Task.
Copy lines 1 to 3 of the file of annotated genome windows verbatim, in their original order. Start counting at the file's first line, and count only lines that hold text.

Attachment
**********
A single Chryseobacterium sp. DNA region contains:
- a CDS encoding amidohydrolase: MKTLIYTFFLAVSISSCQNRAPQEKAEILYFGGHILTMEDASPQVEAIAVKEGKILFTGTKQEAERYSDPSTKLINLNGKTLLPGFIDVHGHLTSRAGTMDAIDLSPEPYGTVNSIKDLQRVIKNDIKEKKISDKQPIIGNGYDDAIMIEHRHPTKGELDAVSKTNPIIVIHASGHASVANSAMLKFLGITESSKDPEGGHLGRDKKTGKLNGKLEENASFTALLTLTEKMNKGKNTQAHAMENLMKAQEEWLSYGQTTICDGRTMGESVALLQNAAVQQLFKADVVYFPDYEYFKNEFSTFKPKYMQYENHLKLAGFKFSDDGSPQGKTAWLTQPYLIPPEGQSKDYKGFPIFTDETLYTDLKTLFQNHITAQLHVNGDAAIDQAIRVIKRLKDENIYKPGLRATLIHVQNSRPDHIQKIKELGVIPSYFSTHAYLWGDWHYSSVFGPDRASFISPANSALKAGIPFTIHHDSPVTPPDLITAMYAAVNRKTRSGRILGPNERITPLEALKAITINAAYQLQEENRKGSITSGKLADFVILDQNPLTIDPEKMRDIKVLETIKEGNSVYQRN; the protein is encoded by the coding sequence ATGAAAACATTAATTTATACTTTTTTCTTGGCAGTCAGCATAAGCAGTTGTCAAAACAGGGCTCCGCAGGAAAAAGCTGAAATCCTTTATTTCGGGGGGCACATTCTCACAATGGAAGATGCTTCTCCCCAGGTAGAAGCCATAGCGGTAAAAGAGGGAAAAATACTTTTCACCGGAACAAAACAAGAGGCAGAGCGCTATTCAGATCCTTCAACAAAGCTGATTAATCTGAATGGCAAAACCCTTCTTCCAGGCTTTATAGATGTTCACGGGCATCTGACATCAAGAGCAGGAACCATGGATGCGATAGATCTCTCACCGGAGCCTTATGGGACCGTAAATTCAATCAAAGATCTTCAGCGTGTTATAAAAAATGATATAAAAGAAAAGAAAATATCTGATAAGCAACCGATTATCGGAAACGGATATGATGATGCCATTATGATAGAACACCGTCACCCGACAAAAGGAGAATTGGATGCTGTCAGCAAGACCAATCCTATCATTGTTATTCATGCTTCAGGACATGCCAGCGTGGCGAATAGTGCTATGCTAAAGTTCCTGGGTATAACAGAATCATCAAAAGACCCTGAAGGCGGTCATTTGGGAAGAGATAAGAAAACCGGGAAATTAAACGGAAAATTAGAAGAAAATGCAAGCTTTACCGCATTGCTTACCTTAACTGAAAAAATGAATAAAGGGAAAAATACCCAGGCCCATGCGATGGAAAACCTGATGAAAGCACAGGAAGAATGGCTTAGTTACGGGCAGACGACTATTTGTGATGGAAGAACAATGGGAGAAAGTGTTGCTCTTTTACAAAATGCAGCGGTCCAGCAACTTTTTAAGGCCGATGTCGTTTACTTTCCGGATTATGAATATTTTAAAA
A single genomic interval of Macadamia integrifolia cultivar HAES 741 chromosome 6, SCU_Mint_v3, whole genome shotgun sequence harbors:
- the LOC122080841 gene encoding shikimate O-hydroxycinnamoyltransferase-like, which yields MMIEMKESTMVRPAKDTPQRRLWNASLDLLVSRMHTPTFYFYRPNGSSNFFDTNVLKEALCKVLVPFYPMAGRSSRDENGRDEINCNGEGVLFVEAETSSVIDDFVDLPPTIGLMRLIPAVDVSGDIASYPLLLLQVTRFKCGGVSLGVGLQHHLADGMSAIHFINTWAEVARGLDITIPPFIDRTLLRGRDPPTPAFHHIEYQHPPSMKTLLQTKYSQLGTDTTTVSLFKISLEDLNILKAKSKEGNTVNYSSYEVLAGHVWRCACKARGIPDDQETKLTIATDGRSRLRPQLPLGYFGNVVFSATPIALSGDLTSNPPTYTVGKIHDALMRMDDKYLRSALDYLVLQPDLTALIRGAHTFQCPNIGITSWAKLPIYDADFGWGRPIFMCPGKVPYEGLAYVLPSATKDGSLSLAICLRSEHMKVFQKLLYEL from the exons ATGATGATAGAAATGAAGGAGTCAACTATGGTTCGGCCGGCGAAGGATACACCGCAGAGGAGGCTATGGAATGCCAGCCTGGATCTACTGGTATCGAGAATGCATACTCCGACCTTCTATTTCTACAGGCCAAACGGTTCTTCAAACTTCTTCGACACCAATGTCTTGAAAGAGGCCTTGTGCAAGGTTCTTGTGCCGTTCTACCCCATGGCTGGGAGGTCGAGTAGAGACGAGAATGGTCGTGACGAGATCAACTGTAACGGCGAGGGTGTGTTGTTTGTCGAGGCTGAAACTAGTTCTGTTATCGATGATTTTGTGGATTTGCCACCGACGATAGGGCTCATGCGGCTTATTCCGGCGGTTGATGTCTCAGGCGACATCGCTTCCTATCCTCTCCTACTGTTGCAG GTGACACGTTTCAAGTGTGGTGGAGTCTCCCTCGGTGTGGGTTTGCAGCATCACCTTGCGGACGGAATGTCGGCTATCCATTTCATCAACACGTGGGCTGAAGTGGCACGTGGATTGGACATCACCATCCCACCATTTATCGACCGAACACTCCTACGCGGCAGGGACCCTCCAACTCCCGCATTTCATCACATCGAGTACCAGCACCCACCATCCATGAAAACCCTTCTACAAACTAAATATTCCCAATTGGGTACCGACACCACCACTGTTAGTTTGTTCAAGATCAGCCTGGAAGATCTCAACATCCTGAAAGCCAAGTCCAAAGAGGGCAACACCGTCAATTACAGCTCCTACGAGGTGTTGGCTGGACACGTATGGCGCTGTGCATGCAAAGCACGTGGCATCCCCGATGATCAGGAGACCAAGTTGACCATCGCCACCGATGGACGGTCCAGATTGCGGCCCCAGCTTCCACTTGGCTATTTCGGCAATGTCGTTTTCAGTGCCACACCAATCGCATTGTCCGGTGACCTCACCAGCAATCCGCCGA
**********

A single Chryseobacterium sp. DNA region contains:
- a CDS encoding amidohydrolase: MKTLIYTFFLAVSISSCQNRAPQEKAEILYFGGHILTMEDASPQVEAIAVKEGKILFTGTKQEAERYSDPSTKLINLNGKTLLPGFIDVHGHLTSRAGTMDAIDLSPEPYGTVNSIKDLQRVIKNDIKEKKISDKQPIIGNGYDDAIMIEHRHPTKGELDAVSKTNPIIVIHASGHASVANSAMLKFLGITESSKDPEGGHLGRDKKTGKLNGKLEENASFTALLTLTEKMNKGKNTQAHAMENLMKAQEEWLSYGQTTICDGRTMGESVALLQNAAVQQLFKADVVYFPDYEYFKNEFSTFKPKYMQYENHLKLAGFKFSDDGSPQGKTAWLTQPYLIPPEGQSKDYKGFPIFTDETLYTDLKTLFQNHITAQLHVNGDAAIDQAIRVIKRLKDENIYKPGLRATLIHVQNSRPDHIQKIKELGVIPSYFSTHAYLWGDWHYSSVFGPDRASFISPANSALKAGIPFTIHHDSPVTPPDLITAMYAAVNRKTRSGRILGPNERITPLEALKAITINAAYQLQEENRKGSITSGKLADFVILDQNPLTIDPEKMRDIKVLETIKEGNSVYQRN; the protein is encoded by the coding sequence ATGAAAACATTAATTTATACTTTTTTCTTGGCAGTCAGCATAAGCAGTTGTCAAAACAGGGCTCCGCAGGAAAAAGCTGAAATCCTTTATTTCGGGGGGCACATTCTCACAATGGAAGATGCTTCTCCCCAGGTAGAAGCCATAGCGGTAAAAGAGGGAAAAATACTTTTCACCGGAACAAAACAAGAGGCAGAGCGCTATTCAGATCCTTCAACAAAGCTGATTAATCTGAATGGCAAAACCCTTCTTCCAGGCTTTATAGATGTTCACGGGCATCTGACATCAAGAGCAGGAACCATGGATGCGATAGATCTCTCACCGGAGCCTTATGGGACCGTAAATTCAATCAAAGATCTTCAGCGTGTTATAAAAAATGATATAAAAGAAAAGAAAATATCTGATAAGCAACCGATTATCGGAAACGGATATGATGATGCCATTATGATAGAACACCGTCACCCGACAAAAGGAGAATTGGATGCTGTCAGCAAGACCAATCCTATCATTGTTATTCATGCTTCAGGACATGCCAGCGTGGCGAATAGTGCTATGCTAAAGTTCCTGGGTATAACAGAATCATCAAAAGACCCTGAAGGCGGTCATTTGGGAAGAGATAAGAAAACCGGGAAATTAAACGGAAAATTAGAAGAAAATGCAAGCTTTACCGCATTGCTTACCTTAACTGAAAAAATGAATAAAGGGAAAAATACCCAGGCCCATGCGATGGAAAACCTGATGAAAGCACAGGAAGAATGGCTTAGTTACGGGCAGACGACTATTTGTGATGGAAGAACAATGGGAGAAAGTGTTGCTCTTTTACAAAATGCAGCGGTCCAGCAACTTTTTAAGGCCGATGTCGTTTACTTTCCGGATTATGAATATTTTAAAA
A single genomic interval of Macadamia integrifolia cultivar HAES 741 chromosome 6, SCU_Mint_v3, whole genome shotgun sequence harbors: